How the increasing of sampling frequency in OFDM didn't cause increase on the required channel bandwidth

In OFDM, how the increasing of sampling frequency didn't cause increase on the required channel bandwidth (fs>>BW), as i know sampling frequency means number of samples per second, if this number of samples increased by logic the the needed bandwidth increase.

• So, you believe that if you have a sine wave, its frequency depends on your sampling rate?
– MBaz
May 17 '17 at 22:44
• No, but the increasing of number of samples isn't mean more data to be transmitted, and so on more bandwidth . May 18 '17 at 7:40
• If no sine wave changes, then the spectrum of your signal does not change, thus the bandwidth does not change, no matter how expensive the DAC and clock frequency. They are independent (as long an Nyquist is satisfied). May 18 '17 at 14:05
• Thanks alot @hotpaw2 , another question please , in OFDM , if the sampling frequency increased, null subcarriers will be added, isn't each one of these null subcarriers has its own bandwidth (regardless its contain), and so on the required bandwidth increase? May 18 '17 at 14:35
• @AlexTP You might have nailed it. If we start with the discrete-time OFDM symbol s[n], and increase the sampling rate (defined by the time interval between successive samples of s[n], then the OFDM symbol becomes "shorter" and therefore its bandwidth will increase.
– MBaz
May 18 '17 at 14:57

You can say the null subcarriers have their own bandwidth if you define an alphabet including "zeros" and use null carriers to transmit these "zeros". As the comment of MBaz,

If we start with the discrete-time OFDM symbol s[n], and increase the sampling rate (defined by the time interval between successive samples of s[n]), then the OFDM symbol becomes "shorter" and therefore its bandwidth will increase.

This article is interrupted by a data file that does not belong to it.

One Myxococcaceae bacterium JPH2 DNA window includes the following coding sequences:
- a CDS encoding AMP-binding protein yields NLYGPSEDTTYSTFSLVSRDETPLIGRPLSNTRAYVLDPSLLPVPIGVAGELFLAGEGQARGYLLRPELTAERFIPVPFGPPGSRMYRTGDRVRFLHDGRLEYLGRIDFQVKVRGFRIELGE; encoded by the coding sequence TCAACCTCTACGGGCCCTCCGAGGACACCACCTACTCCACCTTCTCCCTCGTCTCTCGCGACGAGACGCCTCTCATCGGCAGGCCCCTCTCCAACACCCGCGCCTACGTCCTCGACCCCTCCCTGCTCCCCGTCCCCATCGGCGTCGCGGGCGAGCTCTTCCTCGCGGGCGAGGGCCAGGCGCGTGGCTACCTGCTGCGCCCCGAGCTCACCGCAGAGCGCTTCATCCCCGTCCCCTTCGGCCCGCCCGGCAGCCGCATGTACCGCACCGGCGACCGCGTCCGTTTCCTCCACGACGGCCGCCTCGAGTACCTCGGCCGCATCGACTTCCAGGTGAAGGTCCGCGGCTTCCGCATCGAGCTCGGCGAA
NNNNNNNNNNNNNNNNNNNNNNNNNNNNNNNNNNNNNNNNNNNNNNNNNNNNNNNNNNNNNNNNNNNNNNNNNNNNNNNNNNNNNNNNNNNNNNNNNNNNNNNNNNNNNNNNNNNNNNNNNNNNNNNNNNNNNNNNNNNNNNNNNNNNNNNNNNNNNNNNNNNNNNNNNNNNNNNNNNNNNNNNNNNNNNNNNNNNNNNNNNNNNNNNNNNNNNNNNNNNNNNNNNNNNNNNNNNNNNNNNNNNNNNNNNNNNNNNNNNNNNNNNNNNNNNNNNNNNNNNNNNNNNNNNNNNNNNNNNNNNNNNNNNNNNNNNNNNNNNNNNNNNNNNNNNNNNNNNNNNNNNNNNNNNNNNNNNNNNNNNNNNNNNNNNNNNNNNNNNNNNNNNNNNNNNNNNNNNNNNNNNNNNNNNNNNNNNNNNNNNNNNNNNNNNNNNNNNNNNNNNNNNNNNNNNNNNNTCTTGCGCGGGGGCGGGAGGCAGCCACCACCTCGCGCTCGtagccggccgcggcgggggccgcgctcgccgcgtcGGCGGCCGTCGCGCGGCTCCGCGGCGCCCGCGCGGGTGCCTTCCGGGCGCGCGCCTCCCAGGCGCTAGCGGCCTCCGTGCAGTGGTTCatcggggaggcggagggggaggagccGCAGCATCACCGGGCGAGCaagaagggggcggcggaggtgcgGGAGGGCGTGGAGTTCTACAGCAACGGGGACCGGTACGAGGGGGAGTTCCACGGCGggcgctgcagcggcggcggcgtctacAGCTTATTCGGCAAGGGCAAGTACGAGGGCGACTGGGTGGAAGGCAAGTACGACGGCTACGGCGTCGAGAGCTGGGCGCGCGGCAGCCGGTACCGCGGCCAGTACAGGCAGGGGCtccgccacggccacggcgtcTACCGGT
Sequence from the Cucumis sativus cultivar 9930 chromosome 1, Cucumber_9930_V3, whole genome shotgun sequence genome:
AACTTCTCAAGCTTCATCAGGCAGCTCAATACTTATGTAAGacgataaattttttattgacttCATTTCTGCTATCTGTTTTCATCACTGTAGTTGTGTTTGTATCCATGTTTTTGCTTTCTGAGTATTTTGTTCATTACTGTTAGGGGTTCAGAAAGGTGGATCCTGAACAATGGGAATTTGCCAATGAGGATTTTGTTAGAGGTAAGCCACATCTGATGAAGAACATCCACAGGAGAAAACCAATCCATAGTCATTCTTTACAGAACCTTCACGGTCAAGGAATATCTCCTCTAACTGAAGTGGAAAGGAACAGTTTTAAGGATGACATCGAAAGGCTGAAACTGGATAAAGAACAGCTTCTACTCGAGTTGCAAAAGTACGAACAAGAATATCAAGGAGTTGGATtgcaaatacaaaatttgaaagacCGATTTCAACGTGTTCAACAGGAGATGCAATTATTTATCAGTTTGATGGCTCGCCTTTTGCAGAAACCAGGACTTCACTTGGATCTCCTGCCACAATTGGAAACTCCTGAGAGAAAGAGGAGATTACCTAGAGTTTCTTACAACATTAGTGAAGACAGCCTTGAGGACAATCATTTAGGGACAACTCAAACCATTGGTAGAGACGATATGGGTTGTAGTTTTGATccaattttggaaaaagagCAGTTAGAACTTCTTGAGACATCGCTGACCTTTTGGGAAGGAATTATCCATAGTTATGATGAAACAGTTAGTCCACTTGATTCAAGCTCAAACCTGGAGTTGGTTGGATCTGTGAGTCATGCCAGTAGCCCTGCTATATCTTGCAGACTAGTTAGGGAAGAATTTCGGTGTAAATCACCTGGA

But it is not the case. The OFDM symbol $T_u = N_{dft} T_s = 1/\Delta f$.

In this bandwidth interpretation, I think the term "virtual subcarrier" is more appropriate.

What you send over by electromagetic wave is data in $N$ active subcarriers $< N_{dft}$, or the frequency positions of null/virtual subcarriers can be used for other systems; because when you revert back the time domain signal to the frequency domain, what you need is the frequency positions of these active subcarriers.

It is easier to think OFDM as FDM. In this case you have $N$ narrowbands of bandwidth $B_{nb}$ and a sample rate $F_s > N B_{nb}$ is required for practical implementations, such as easily-realizable anti-aliasing filters. OFDM is simply one implementation of this system by using $\Delta f = B_{nb}$ and $F_s = N_{dft} \Delta f = N_{dft} B_{nb} > N B_{nb}$.

• Thanks alot @Alex TP, your words " the frequency positions of null/virtual subcarriers can be used for other systems" means that these subcarriers have its own frequency position. For example if i have 600 active subcarriers, 424 null subcarriers and these 424 null subcarriers are centerened at the middle, that mean the first active data subcarrier will be centered at (424/2*Δf). If that what happens, that means the bandwidth increased to be equal sampling frequency. correct for me please. May 20 '17 at 18:19
• @user24907 the subcarrier positions should be like this image i.stack.imgur.com/CxTXu.png May 20 '17 at 21:59
• null subcarriers centered at middle is a delusion of DFT implementation. If you use Matlab/Octave, you should use fftshift function. May 20 '17 at 22:00
• TP Could you please give more explaination or any link to understand it? May 21 '17 at 17:23
• @user24907 for fftshift ? fr.mathworks.com/help/matlab/ref/fftshift.html May 21 '17 at 18:15